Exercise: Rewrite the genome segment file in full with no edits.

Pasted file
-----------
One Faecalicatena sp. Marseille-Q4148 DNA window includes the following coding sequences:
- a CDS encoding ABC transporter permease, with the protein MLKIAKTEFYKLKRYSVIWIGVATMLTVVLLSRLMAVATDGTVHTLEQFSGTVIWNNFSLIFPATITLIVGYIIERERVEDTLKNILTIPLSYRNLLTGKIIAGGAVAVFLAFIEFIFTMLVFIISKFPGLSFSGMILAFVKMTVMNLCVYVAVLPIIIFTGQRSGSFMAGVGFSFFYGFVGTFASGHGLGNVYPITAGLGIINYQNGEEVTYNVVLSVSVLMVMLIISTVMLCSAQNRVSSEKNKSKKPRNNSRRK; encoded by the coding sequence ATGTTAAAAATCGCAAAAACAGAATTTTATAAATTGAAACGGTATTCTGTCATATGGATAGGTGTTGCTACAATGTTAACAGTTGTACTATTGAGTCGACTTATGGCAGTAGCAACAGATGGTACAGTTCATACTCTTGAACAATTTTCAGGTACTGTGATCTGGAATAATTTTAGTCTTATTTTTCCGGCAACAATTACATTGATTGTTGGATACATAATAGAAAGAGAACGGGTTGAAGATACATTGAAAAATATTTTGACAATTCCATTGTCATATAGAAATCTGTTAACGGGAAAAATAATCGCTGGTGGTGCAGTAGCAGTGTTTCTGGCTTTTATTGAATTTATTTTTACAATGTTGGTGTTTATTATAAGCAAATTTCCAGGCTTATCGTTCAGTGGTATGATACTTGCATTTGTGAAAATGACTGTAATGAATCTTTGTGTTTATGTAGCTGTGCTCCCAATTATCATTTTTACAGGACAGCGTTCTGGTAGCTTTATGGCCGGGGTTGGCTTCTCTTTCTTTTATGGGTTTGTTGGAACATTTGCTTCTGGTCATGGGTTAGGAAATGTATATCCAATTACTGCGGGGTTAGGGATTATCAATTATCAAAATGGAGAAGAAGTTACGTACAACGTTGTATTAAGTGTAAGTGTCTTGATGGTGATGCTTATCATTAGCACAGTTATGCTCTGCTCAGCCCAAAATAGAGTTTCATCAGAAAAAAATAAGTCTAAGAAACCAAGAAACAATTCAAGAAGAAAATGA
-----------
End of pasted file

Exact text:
One Faecalicatena sp. Marseille-Q4148 DNA window includes the following coding sequences:
- a CDS encoding ABC transporter permease, with the protein MLKIAKTEFYKLKRYSVIWIGVATMLTVVLLSRLMAVATDGTVHTLEQFSGTVIWNNFSLIFPATITLIVGYIIERERVEDTLKNILTIPLSYRNLLTGKIIAGGAVAVFLAFIEFIFTMLVFIISKFPGLSFSGMILAFVKMTVMNLCVYVAVLPIIIFTGQRSGSFMAGVGFSFFYGFVGTFASGHGLGNVYPITAGLGIINYQNGEEVTYNVVLSVSVLMVMLIISTVMLCSAQNRVSSEKNKSKKPRNNSRRK; encoded by the coding sequence ATGTTAAAAATCGCAAAAACAGAATTTTATAAATTGAAACGGTATTCTGTCATATGGATAGGTGTTGCTACAATGTTAACAGTTGTACTATTGAGTCGACTTATGGCAGTAGCAACAGATGGTACAGTTCATACTCTTGAACAATTTTCAGGTACTGTGATCTGGAATAATTTTAGTCTTATTTTTCCGGCAACAATTACATTGATTGTTGGATACATAATAGAAAGAGAACGGGTTGAAGATACATTGAAAAATATTTTGACAATTCCATTGTCATATAGAAATCTGTTAACGGGAAAAATAATCGCTGGTGGTGCAGTAGCAGTGTTTCTGGCTTTTATTGAATTTATTTTTACAATGTTGGTGTTTATTATAAGCAAATTTCCAGGCTTATCGTTCAGTGGTATGATACTTGCATTTGTGAAAATGACTGTAATGAATCTTTGTGTTTATGTAGCTGTGCTCCCAATTATCATTTTTACAGGACAGCGTTCTGGTAGCTTTATGGCCGGGGTTGGCTTCTCTTTCTTTTATGGGTTTGTTGGAACATTTGCTTCTGGTCATGGGTTAGGAAATGTATATCCAATTACTGCGGGGTTAGGGATTATCAATTATCAAAATGGAGAAGAAGTTACGTACAACGTTGTATTAAGTGTAAGTGTCTTGATGGTGATGCTTATCATTAGCACAGTTATGCTCTGCTCAGCCCAAAATAGAGTTTCATCAGAAAAAAATAAGTCTAAGAAACCAAGAAACAATTCAAGAAGAAAATGA